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One man’s variation is another man’s vandalism

June and Darren rented their commercial property to a tenant of good character for a number of years. In August 2015 their tenant sold his business and arranged for an employee, Jamie, to take over both the business and the lease.

In December 2015, Jamie stopped paying rent and was uncontactable. June and Darren sent numerous letters of demand before terminating the lease. In March 2016, June and Darren re-entered the property.  

June and Darren found a number of unauthorised modifications to their commercial property including the installation of a vent in the roof (which leaked when it rained), alterations to the kitchenette, a shower in the office area, a number of additional electrical sockets and a mezzanine floor with no safe access. There was also a considerable amount of debris leftover which June and Darren had to dispose of.

June and Darren’s claim

June and Darren claimed under their material damage policy for:

  • $453.20 in costs for the removal of unauthorised alterations and the disposal of the debris left behind
  • $4,301.50 in legal fees incurred in cancelling the lease and re-entering the property,
  • $2,379.70 for the rectification of the unauthorised vent
  • $9,098.25 in rent for the period from first missed payment on 1 December, until re-entry on 14 March
  • $2,599.50 in rent for the period between re-entry and the new lessee’s occupation (given they had to return the unit to the state it was in prior to the alterations)

June and Darren did not claim for the alterations to the kitchenette or the shower unit because, although unauthorised alterations, they could see some benefit to the property.

The insurer declined June and Darren’s claim saying the policy would not respond as there had not been any damage. June and Darren complained to FSCL.

The insurer’s view

The insurer believed the removal of debris was not related to any damage to the property. The insurer also said the leaking vent was not covered because it leaked due to defective workmanship, excluded under the policy.  

In the insurer’s eyes, loss of rent between the tenant ceasing payment and June and Darren’s re-entry, as well as the associated legal costs to do with terminating the lease, did not relate to damage either. The period between re-entry and finding a new tenant, the insurer claimed, related to the leaking roof vent, rather than any covered damage.  

In any event, the insurer argued the alterations could not be damage as they had not adversely affected the building’s value.

June and Darren’s view

June and Darren felt the insurer had taken an unfairly narrow view of what constituted damage in order to decline the claim. June and Darren said, because they had not authorised any of the changes, the changes constituted ‘damage.’ Their claim was to cover the necessary remedial work to return the property to its original lettable state. June and Darren also felt they had to provide a rent ‘abatement’ of one month’s rent upon re-letting because the leaking roof vent was yet to be fixed.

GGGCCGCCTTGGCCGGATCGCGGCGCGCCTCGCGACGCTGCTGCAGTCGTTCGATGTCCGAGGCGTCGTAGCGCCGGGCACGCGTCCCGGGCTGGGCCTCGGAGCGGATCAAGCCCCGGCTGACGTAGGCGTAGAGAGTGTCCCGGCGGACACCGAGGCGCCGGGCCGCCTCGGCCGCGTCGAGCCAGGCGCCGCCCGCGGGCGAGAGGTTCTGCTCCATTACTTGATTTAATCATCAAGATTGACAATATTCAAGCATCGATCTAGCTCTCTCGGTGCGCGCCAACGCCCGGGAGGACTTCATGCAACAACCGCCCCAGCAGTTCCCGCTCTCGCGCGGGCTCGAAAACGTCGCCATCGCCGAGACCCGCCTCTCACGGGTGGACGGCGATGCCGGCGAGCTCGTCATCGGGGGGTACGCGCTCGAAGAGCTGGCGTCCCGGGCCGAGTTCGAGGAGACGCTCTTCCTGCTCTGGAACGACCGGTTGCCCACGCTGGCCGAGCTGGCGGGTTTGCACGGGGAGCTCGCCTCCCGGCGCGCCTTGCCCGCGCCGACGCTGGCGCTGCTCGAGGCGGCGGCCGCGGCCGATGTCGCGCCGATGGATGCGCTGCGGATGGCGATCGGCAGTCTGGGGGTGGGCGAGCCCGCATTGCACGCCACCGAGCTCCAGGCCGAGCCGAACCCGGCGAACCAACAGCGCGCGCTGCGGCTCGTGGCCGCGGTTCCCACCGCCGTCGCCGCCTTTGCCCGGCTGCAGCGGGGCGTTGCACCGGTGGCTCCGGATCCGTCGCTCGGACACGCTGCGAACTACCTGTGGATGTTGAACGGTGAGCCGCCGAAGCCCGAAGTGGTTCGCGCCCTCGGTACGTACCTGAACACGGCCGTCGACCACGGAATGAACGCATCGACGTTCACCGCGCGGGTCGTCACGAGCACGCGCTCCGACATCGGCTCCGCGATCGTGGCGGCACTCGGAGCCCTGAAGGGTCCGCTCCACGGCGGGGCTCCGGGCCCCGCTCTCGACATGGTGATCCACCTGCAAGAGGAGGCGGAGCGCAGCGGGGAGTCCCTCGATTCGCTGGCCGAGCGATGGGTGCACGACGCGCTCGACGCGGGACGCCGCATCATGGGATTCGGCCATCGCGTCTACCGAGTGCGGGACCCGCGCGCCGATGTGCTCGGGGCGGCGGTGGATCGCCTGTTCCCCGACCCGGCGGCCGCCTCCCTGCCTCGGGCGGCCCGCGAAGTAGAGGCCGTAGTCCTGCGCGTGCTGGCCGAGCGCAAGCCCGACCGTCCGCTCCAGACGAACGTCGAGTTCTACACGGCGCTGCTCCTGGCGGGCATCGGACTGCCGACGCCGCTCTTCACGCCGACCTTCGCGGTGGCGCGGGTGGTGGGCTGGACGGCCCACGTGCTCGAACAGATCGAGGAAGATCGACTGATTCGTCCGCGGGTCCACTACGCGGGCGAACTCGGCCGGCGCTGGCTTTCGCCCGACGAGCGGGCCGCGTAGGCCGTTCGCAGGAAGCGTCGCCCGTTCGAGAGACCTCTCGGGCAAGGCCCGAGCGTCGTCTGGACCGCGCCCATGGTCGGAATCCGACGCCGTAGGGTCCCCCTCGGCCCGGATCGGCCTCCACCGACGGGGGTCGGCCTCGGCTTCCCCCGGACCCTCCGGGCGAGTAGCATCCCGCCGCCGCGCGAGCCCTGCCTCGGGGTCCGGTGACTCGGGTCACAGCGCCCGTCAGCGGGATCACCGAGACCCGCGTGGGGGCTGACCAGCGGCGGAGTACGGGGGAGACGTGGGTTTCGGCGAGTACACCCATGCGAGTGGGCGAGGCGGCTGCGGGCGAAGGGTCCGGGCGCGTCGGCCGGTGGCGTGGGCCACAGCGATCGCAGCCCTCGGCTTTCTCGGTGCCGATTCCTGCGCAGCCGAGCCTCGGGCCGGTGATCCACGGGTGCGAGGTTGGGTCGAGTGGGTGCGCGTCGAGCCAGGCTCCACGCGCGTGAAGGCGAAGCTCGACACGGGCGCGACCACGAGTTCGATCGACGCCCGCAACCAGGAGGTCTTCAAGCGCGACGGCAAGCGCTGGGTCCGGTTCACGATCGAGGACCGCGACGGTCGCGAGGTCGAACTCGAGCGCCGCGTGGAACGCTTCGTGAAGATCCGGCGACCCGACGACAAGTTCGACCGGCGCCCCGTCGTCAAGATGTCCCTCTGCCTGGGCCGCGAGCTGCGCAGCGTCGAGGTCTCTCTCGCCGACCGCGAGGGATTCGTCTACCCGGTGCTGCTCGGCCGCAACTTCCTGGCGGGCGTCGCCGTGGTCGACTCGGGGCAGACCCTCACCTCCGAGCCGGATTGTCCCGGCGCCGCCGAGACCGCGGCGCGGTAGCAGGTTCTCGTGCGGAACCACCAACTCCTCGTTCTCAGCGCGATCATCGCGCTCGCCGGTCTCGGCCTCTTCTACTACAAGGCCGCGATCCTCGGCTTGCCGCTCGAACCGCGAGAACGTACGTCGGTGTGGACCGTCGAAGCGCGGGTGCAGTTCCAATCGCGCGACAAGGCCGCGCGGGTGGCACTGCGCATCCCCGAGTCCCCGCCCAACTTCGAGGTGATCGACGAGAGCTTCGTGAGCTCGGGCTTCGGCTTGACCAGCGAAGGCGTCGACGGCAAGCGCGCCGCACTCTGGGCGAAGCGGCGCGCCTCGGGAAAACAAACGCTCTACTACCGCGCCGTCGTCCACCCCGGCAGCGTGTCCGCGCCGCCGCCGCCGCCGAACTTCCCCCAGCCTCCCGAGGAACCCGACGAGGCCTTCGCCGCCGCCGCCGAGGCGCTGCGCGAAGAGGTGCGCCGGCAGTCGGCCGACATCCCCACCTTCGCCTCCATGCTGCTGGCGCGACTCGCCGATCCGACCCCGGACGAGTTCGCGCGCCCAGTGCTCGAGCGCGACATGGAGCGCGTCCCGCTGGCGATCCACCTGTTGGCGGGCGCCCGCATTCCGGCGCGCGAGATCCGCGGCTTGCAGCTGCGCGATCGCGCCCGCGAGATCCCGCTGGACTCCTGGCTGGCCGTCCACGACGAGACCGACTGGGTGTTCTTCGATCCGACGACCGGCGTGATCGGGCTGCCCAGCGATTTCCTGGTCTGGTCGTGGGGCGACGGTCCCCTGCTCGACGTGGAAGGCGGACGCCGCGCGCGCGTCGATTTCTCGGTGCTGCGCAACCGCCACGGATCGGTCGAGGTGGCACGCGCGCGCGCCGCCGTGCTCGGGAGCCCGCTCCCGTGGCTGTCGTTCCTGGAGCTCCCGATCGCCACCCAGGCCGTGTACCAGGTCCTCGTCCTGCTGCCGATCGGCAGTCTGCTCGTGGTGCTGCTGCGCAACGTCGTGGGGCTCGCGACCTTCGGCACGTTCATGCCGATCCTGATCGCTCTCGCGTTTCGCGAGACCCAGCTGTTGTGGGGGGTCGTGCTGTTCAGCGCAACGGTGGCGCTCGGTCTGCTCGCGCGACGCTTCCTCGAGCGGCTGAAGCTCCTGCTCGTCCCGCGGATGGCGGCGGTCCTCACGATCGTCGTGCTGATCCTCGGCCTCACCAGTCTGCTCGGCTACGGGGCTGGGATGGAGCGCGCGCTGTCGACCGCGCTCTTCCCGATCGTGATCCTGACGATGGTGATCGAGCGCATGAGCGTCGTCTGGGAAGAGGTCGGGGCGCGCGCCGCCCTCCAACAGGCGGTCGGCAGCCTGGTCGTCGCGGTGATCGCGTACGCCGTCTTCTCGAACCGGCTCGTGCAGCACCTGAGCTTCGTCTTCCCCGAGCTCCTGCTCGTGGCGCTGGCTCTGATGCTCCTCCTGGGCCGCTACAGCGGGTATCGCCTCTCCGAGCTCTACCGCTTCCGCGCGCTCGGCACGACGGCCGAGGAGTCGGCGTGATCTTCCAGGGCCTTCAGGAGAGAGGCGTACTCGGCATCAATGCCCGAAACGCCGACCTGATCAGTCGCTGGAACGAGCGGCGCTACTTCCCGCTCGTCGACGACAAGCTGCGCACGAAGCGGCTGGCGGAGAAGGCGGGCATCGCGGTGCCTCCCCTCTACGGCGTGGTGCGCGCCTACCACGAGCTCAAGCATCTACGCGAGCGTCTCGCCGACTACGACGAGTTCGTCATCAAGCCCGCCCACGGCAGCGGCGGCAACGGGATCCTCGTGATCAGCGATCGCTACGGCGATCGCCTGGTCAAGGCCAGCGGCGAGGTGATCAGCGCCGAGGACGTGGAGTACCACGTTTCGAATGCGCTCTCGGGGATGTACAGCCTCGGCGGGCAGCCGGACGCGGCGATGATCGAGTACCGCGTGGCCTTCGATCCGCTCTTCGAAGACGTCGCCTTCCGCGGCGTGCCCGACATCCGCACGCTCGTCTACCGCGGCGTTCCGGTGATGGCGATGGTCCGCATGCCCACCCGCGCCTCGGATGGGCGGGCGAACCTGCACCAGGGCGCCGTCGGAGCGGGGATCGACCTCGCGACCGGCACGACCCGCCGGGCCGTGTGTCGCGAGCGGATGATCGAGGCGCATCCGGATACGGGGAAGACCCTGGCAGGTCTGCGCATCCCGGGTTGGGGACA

June and Darren’s insurance policy said that the insurer would provide cover against “physical loss or damage, unintended and unforeseen by the insured to any insured property being buildings.”

There was no definition of ‘damage’ in the policy and June and Darren and the insurer had differing interpretations of damage and how the policy should respond.

We reviewed the law and considered the widely accepted definition of damage in insurance common law should apply to the policy. Damage has been defined as “a physical alteration or change, not necessarily permanent or irreparable, which impairs the value or usefulness of the thing said to have been damaged”.

Because the unauthorised alterations were physical changes to the premises, we considered they could constitute damage where they impaired the value or usefulness of a space. We determined that some of the costs associated with returning the property to its lettable state were related to this damage.

It was key to determine whether the physical changes impaired the usefulness of the space. Practically, the mezzanine alterations reduced the unit’s utility to a single-story space. The space was less useful in its altered state as it could not be used as a full height workshop, nor could its storage capabilities be utilised. The new vent leaked and the resulting water leak would restrict the uses of the workshop until it was fixed.

In a general sense, any unauthorised or unconsented to work, regardless of the standard it is completed to, was also likely to affect the value of the building because the owner would not be able to warrant that the alterations met the building code where it applied.


We partially upheld June and Darren’s complaint. We recommended the insurer accept and pay aspects of the claim where the physical changes had adversely affected both the property’s usefulness and value.

The rent abatement period which stemmed from the roof vent alteration, the disposal of the debris left behind, and returning the roof vent to its original state were all valid claims.

The legal costs associated with terminating the lease, and cover for the rent lost from the start of December until the cancellation of the lease were not covered as these did not arise from damage to the property, rather an uncooperative tenant.

The insurance company accepted June and Darren’s claim to the value of $3,118.09.

Key insight for consumers

Insurers will pay claims where the events or circumstances are covered by the policy, however this may not always be clear. If you disagree with your insurer about the meaning of a word or phrase in your policy, you can complain to FSCL. We can provide a view on the interpretation of your insurance policy having regard to the law and usual industry practice.